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"A Memory of Light" by Brandon Sanderson will be released Jan. 8.

The final installment in a fantasy book series that has spanned more than two decades is about to hit bookstores.

The 14th and final book of the Wheel of Time series "A Memory of Light," (Tor, $34.99) by the late Robert Jordan and local Utah author Brandon Sanderson will be released Jan. 8. The final book marks the passing of a much-loved epic fantasy story and the end of a period when a single book could span 2 or more inches thick on bookstore shelves.

The Wheel of Time series was created by James Oliver Rigney Jr. under the pen name Robert Jordan in 1984. The first book was published in 1990. Jordan's series tells the story of a fantasy world in which the Dark One, the embodiment of pure evil, is breaking free of his prison. One man learns he is the world's messiah reincarnated and destined to save the world from the Dark One. But he also learns he could destroy the world in the process.

Audio excerpt from "A Memory of Light"

The series is the story of an entire world's struggle to deal with evil, change and hope. Jordan's series quickly mastered the epic fantasy genre as book after book was published. Books 8 through 13 reached No. 1 on The New York Times Best Seller List.

When Jordan died while writing the 12th and final book of the series in 2007, Harriet McDougal, Jordan's widow, selected Sanderson to finish the series for Jordan posthumously. Sanderson had published "Elantris" and the first two books of his Mistborn series through the same publisher as Jordan, Tor Books. The announcement was made in December 2007 and soon after Sanderson began working on the series.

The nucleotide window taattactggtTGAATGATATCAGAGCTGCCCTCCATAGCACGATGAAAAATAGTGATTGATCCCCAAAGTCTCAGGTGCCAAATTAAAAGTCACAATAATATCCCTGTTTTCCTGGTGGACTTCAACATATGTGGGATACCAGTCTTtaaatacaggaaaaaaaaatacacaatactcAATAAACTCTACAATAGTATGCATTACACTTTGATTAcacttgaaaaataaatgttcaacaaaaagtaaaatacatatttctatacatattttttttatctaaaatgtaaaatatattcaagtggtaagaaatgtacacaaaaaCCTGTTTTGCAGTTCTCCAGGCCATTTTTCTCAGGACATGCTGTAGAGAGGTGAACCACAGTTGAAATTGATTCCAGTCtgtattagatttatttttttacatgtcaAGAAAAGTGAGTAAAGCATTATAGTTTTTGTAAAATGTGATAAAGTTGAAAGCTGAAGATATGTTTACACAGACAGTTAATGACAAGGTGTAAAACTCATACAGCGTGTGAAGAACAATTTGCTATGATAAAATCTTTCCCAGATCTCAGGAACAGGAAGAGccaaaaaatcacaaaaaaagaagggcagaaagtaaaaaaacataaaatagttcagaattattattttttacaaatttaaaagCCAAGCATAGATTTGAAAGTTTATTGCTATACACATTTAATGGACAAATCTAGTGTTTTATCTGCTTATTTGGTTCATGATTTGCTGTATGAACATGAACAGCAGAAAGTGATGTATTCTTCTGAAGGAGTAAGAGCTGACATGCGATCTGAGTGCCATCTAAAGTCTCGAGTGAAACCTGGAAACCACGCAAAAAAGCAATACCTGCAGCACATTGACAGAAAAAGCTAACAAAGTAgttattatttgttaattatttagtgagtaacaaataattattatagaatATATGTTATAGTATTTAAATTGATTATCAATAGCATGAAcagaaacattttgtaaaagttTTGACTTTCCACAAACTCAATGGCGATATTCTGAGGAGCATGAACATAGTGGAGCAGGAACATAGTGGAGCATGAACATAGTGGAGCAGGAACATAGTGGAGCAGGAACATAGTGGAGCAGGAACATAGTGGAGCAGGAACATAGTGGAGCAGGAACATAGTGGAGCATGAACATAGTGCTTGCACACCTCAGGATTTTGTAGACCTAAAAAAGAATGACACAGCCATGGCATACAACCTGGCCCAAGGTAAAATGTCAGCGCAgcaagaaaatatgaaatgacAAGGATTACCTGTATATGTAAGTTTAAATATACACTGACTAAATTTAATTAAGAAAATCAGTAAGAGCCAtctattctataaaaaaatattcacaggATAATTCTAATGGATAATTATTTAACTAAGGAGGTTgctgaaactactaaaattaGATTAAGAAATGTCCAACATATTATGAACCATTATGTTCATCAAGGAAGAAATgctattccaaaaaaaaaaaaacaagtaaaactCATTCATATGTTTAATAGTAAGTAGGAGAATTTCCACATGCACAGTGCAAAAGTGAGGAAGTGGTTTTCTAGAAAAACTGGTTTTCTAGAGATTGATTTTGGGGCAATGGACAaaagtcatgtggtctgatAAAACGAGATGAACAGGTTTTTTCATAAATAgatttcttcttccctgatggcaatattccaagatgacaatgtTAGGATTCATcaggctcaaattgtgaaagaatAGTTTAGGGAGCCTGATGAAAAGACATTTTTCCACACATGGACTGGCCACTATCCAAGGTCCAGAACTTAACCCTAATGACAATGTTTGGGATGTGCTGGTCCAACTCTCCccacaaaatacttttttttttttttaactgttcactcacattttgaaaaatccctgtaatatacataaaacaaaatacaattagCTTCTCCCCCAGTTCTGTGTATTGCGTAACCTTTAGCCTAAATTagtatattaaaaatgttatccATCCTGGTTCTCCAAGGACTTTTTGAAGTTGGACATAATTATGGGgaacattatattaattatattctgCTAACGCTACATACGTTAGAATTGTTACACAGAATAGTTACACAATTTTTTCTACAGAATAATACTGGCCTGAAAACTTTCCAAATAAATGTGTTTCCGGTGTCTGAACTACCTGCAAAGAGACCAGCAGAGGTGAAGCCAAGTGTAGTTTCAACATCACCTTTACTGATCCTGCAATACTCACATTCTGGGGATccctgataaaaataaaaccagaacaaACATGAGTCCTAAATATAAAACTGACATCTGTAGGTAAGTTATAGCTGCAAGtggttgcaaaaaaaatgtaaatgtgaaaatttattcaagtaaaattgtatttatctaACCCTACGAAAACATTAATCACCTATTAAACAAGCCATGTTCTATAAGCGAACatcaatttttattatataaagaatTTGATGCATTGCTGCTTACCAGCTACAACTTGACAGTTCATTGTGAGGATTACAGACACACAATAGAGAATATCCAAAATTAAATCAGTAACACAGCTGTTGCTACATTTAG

He quickly discovered that the last book couldn't possibly tie up all the loose ends of the story in the length of one book, so he split the final book into three installments, the last of which is being released on Jan. 8.

While working on the Wheel of Time, Sanderson decided to adapt his style to the series — but not copy Jordan's style. "As a writer, you learn different styles just like a painter learns to paint in different styles, and the Wheel of Time uses a more descriptive style than I use on my own, and I thought it would be more appropriate to try and do that," said Sanderson.

When selected to finish Jordan's series, Sanderson says he was given full creative power to do whatever he felt he needed to make the story work. Even though he could have altered it to make it more his own, Sanderson wanted to try to do it as Jordan's story.

"My goal wasn't to come into this and in any way 'fix' the Wheel of Time or the outline. I wanted to do it the way that he (Jordan) wanted it done," said Sanderson.

According to Sanderson, writing someone else's novel was far more difficult than writing his own.

"I would spend about twice as much time on a given scene that I wrote for a Wheel of Time book than I spend on my own because there's so much continuity to be aware of." Although Sanderson put a lot of his own projects on hold while writing the Wheel of Time books, he says he'll miss working on them.

The Wheel of Time books have been with him almost his whole life, Sanderson said.

"I picked up the first book in 1990 — I was 14 years old — and I have been reading the Wheel of Time books ever since. It's been 23 years that I've had the Wheel of Time books. … It's been there basically through my whole life and this is the end and all good things do have an ending, and the ending comes. A piece of art isn't right until it's finished and so it's a good thing, but it's also a really sad thing."